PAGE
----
Thursday, October 13, 2011

Linner with Saleno

   For those of you wondering what in the hell Linner is, it's a late lunch or early dinner.  I was down south  in the Springs today and knew I would be finishing up work around 2, so I checked in with my friend Saleno to see if he could meet me for Linner, and after stopping off for a moment so that he could get married, off we went. (Long story, that, for another time.)
   We were going to try a Sri Lanken place, but they weren't open at 2:30 in the afternoon, so he suggested Vietnamese instead.  Pho Viet was our choice, it's in an old Pizza Hut and still has the door handles and wall paper to prove it.

   The use of fresh herbs like cilantro, mint and Thai basil, the ubiquitous fish sauce and some care taken in the cooking are all hallmarks of Vietnamese cuisine.  The French/Chinese and native influences can all be felt, or better yet, tasted.

   We started with Vegetarian Vietnamese Egg Rolls and they even brought us "vegetarian sauce".  Not sure what it was, but tres fantastique.  If a place can fry correctly, they are bound to do well at other things.  Crispy, fresh, fabulous.

   Sal went with the combination Pho, which had all sorts of meat, including "bible tripe".

That is another name for omasum tripe, which is the third compartment of the stomach in ruminants. Beautiful to look at, and Sal said it tasted different than other tripe that he had eaten, more delicate.

  I went with the Tofu noodle bowl,  which was just lovely.  Again they know how to fry some things, as the tofu on top was fried so that it had texture and flavor, often missing when folks don't know how to work with it.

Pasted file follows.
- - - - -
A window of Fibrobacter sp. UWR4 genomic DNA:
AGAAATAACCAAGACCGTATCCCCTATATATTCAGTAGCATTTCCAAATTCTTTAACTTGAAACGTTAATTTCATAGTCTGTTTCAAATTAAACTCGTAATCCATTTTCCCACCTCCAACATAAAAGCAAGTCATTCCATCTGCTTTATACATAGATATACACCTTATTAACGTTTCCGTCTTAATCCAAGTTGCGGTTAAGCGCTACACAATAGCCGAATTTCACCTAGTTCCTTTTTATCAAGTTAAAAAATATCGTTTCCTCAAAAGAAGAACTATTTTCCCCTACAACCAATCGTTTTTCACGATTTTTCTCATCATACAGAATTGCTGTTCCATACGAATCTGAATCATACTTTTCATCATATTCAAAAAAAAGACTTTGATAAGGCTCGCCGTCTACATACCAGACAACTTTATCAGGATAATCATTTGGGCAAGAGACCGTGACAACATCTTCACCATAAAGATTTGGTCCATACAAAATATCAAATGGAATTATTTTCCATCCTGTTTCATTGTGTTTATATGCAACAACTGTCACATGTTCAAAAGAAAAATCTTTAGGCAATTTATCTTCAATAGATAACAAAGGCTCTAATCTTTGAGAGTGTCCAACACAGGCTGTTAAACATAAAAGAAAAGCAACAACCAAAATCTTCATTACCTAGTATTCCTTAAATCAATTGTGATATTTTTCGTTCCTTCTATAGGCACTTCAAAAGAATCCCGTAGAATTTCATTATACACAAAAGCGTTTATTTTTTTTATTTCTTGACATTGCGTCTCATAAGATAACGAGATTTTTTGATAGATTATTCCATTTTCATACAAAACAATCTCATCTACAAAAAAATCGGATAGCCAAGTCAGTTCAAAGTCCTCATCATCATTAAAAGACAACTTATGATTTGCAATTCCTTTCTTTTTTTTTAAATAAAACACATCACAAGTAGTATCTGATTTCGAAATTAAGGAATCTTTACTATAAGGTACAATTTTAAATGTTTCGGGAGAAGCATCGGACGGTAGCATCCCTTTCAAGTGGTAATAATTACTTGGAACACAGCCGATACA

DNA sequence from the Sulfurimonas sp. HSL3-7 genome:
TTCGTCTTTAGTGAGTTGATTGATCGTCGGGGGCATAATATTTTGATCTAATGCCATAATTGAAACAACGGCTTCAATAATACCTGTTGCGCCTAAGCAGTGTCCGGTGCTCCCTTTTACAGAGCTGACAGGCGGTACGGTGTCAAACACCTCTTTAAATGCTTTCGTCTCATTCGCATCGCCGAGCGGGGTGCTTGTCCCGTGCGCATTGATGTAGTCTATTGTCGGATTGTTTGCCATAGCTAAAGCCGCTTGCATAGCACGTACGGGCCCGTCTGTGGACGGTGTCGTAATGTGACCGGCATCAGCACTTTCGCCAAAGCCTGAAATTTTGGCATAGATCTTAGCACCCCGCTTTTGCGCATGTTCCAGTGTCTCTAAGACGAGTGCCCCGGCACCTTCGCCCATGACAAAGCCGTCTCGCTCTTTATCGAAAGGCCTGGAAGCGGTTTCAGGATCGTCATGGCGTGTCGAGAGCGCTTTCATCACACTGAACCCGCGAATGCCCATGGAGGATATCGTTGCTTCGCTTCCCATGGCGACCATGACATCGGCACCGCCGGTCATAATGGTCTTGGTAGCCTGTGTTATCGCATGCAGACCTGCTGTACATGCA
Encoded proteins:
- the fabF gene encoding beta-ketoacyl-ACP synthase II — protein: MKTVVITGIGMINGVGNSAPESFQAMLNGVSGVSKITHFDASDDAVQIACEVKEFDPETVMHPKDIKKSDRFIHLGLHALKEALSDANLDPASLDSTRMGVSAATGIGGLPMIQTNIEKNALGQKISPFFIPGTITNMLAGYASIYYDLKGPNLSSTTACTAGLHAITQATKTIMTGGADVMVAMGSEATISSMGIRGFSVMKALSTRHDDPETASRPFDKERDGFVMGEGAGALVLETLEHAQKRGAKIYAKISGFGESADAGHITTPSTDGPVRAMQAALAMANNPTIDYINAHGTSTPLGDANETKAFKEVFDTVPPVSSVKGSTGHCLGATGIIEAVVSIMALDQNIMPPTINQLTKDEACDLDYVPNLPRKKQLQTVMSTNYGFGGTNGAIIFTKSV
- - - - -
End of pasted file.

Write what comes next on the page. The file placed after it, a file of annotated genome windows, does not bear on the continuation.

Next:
Here is a simple Pho recipe, that will make it easy for anyone to make at home.  I suggest using both ox tail and shin bone, but whatever works for you. Tận hưởng! Ăn! (Enjoy! Eat!)


Pho with Sliced Beef
Serves 6

Ingredients:
3 lbs.             Oxtail, cut into pieces or Beef Shin or Neck bones
½ cup           Fish Sauce
1 piece          Ginger, 3 inches
1 medium     Onion
6 whole        Star Anise
1 ½ stick       Cinnamon
4 whole        Cloves
1 each           Rock Sugar, 1 inch
2 tsp.            Fennel Seeds
1 lb.              Rice Vermicelli
1 lb.              Beef, eye of round, cut into paper-thin slices
3 each           Limes, cut into wedges
1 cup            Bean Sprouts
1 bunch        Cilantro
1 cup            Basil
2 each           Fresh Chiles, chopped
                     Black Pepper, freshly ground
                     Fish Sauce
                     Fried Shallots

Method:
1.      Smash the ginger with a mallet and hold over a low gas burner or medium high electric burner with tongs until charred.  Do the same to the onion.  Remove all ash from both.  Set aside.
2.      Put the oxtails or bones in to a stockpot and cover with water.  Bring to a boil. 
3.      Heat the star anise, cinnamon, cloves and fennel seeds in a small fry pan until fragrant. 
4.      Pour off the water from the stock and add 5 quarts of fresh water. 
5.      Add the fish sauce, ginger, onion, star anise, cinnamon , cloves and fennel seeds and bring to a boil again.  Turn to a simmer and skim the scum from the surface occasionally.  Cook for 2 ½ hours. Strain when done (Can be kept in a refrigerator for up to 3 days or frozen for up to 3 months.)
6.      Place the pound of rice vermicelli in a large bowl of cold water until softened, about 30 minutes.  Drain well and set aside.
7.      Bring the stained stock back to a boil.  Put the noodles into a large strainer and lower in to the stock and cook for about 20 seconds, or until tender.  Drain and place equal portions into 6 bowls.  Portion the beef into the bowls.  Ladle the boiling stock over the top and serve.
8.      Serve the rest of the ingredients as garnishes on the side.